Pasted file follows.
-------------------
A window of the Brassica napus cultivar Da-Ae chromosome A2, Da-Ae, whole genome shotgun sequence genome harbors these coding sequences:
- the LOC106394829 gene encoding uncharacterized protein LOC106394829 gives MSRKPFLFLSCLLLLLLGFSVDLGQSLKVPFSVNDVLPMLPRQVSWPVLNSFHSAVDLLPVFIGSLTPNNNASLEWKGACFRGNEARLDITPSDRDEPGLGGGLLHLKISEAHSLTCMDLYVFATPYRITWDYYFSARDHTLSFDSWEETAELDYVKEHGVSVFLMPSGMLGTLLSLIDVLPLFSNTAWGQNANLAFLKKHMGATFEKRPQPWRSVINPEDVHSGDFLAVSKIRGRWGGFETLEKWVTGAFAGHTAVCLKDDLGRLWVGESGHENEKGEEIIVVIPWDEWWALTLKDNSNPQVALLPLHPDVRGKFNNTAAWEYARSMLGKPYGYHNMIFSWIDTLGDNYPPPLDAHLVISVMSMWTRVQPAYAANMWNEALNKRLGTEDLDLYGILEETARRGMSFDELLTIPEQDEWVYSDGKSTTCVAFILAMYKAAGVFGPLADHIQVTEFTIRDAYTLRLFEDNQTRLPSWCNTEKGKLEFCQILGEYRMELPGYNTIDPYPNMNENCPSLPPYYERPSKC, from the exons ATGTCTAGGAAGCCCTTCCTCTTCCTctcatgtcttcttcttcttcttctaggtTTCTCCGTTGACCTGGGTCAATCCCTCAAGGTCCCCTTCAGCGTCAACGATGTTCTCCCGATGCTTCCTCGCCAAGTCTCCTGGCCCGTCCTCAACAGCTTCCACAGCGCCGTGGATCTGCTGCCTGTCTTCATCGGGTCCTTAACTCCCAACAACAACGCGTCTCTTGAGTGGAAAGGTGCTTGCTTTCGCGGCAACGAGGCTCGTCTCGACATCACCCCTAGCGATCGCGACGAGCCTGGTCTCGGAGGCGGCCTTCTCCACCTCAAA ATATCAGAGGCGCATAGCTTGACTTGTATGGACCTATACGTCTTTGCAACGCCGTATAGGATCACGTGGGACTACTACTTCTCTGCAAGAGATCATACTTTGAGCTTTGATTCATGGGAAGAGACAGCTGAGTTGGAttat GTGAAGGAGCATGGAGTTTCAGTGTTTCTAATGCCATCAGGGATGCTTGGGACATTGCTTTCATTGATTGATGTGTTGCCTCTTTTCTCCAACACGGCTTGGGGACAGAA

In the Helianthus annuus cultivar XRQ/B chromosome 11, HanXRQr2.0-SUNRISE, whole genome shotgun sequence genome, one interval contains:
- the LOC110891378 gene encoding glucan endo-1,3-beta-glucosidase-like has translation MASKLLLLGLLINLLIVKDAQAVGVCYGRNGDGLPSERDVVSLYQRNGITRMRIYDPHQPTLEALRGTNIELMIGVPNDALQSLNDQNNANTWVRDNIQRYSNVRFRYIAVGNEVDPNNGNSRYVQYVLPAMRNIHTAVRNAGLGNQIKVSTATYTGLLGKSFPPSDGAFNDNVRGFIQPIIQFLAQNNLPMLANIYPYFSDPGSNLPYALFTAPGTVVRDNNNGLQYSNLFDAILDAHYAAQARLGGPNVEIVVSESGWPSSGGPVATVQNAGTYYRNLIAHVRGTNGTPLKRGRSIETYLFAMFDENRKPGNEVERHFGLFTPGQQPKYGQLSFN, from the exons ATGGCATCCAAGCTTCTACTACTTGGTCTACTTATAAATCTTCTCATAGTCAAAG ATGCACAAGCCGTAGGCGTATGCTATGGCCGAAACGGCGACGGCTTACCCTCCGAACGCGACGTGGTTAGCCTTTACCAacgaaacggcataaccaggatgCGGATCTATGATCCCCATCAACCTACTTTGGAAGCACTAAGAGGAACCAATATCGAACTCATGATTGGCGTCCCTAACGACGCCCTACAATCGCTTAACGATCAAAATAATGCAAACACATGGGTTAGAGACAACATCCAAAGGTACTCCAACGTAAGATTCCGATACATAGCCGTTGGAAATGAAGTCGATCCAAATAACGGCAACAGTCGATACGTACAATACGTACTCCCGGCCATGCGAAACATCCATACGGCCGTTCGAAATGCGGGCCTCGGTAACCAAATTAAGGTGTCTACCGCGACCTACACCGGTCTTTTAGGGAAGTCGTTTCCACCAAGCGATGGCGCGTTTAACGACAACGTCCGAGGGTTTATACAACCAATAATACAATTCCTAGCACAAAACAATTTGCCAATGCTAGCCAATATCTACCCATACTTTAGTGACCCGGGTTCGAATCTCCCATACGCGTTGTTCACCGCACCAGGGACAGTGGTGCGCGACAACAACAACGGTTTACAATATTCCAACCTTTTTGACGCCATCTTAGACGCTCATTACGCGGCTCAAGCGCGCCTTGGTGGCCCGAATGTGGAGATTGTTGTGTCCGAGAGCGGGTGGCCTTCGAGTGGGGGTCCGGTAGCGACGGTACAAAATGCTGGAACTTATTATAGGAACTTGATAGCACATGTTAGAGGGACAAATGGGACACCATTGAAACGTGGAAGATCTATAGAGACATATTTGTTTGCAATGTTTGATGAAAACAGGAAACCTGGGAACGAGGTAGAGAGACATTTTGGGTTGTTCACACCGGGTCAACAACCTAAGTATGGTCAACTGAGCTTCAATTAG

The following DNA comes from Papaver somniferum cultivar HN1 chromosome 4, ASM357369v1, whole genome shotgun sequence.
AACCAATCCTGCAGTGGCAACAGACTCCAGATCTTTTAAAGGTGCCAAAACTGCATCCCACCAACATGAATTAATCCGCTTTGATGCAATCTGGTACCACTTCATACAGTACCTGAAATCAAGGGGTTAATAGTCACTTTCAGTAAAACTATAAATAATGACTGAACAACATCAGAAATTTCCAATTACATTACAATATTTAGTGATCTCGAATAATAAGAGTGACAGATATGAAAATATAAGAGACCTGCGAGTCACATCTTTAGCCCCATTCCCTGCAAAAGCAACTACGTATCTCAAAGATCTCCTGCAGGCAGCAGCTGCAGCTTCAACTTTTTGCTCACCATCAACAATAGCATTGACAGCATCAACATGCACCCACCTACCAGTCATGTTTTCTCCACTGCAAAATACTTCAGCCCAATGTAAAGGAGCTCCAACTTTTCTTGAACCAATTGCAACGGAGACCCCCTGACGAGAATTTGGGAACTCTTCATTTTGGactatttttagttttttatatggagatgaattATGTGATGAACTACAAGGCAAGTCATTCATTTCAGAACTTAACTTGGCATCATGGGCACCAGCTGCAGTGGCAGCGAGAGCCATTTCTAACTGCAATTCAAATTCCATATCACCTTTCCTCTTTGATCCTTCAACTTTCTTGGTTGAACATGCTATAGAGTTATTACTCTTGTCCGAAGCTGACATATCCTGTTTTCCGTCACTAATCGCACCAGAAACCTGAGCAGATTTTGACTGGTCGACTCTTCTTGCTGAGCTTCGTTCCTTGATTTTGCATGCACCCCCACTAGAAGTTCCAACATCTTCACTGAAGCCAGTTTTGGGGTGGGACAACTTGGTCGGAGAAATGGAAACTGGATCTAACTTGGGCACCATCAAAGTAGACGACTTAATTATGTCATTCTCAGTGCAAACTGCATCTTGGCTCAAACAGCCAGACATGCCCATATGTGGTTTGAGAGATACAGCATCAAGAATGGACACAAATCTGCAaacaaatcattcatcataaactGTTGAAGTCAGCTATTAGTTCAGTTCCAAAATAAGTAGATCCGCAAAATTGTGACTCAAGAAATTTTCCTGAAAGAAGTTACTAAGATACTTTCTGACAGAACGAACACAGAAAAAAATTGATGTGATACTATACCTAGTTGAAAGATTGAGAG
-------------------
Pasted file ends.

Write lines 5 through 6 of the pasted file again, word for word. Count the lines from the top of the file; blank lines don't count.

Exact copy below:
The following DNA comes from Papaver somniferum cultivar HN1 chromosome 4, ASM357369v1, whole genome shotgun sequence.
AACCAATCCTGCAGTGGCAACAGACTCCAGATCTTTTAAAGGTGCCAAAACTGCATCCCACCAACATGAATTAATCCGCTTTGATGCAATCTGGTACCACTTCATACAGTACCTGAAATCAAGGGGTTAATAGTCACTTTCAGTAAAACTATAAATAATGACTGAACAACATCAGAAATTTCCAATTACATTACAATATTTAGTGATCTCGAATAATAAGAGTGACAGATATGAAAATATAAGAGACCTGCGAGTCACATCTTTAGCCCCATTCCCTGCAAAAGCAACTACGTATCTCAAAGATCTCCTGCAGGCAGCAGCTGCAGCTTCAACTTTTTGCTCACCATCAACAATAGCATTGACAGCATCAACATGCACCCACCTACCAGTCATGTTTTCTCCACTGCAAAATACTTCAGCCCAATGTAAAGGAGCTCCAACTTTTCTTGAACCAATTGCAACGGAGACCCCCTGACGAGAATTTGGGAACTCTTCATTTTGGactatttttagttttttatatggagatgaattATGTGATGAACTACAAGGCAAGTCATTCATTTCAGAACTTAACTTGGCATCATGGGCACCAGCTGCAGTGGCAGCGAGAGCCATTTCTAACTGCAATTCAAATTCCATATCACCTTTCCTCTTTGATCCTTCAACTTTCTTGGTTGAACATGCTATAGAGTTATTACTCTTGTCCGAAGCTGACATATCCTGTTTTCCGTCACTAATCGCACCAGAAACCTGAGCAGATTTTGACTGGTCGACTCTTCTTGCTGAGCTTCGTTCCTTGATTTTGCATGCACCCCCACTAGAAGTTCCAACATCTTCACTGAAGCCAGTTTTGGGGTGGGACAACTTGGTCGGAGAAATGGAAACTGGATCTAACTTGGGCACCATCAAAGTAGACGACTTAATTATGTCATTCTCAGTGCAAACTGCATCTTGGCTCAAACAGCCAGACATGCCCATATGTGGTTTGAGAGATACAGCATCAAGAATGGACACAAATCTGCAaacaaatcattcatcataaactGTTGAAGTCAGCTATTAGTTCAGTTCCAAAATAAGTAGATCCGCAAAATTGTGACTCAAGAAATTTTCCTGAAAGAAGTTACTAAGATACTTTCTGACAGAACGAACACAGAAAAAAATTGATGTGATACTATACCTAGTTGAAAGATTGAGAG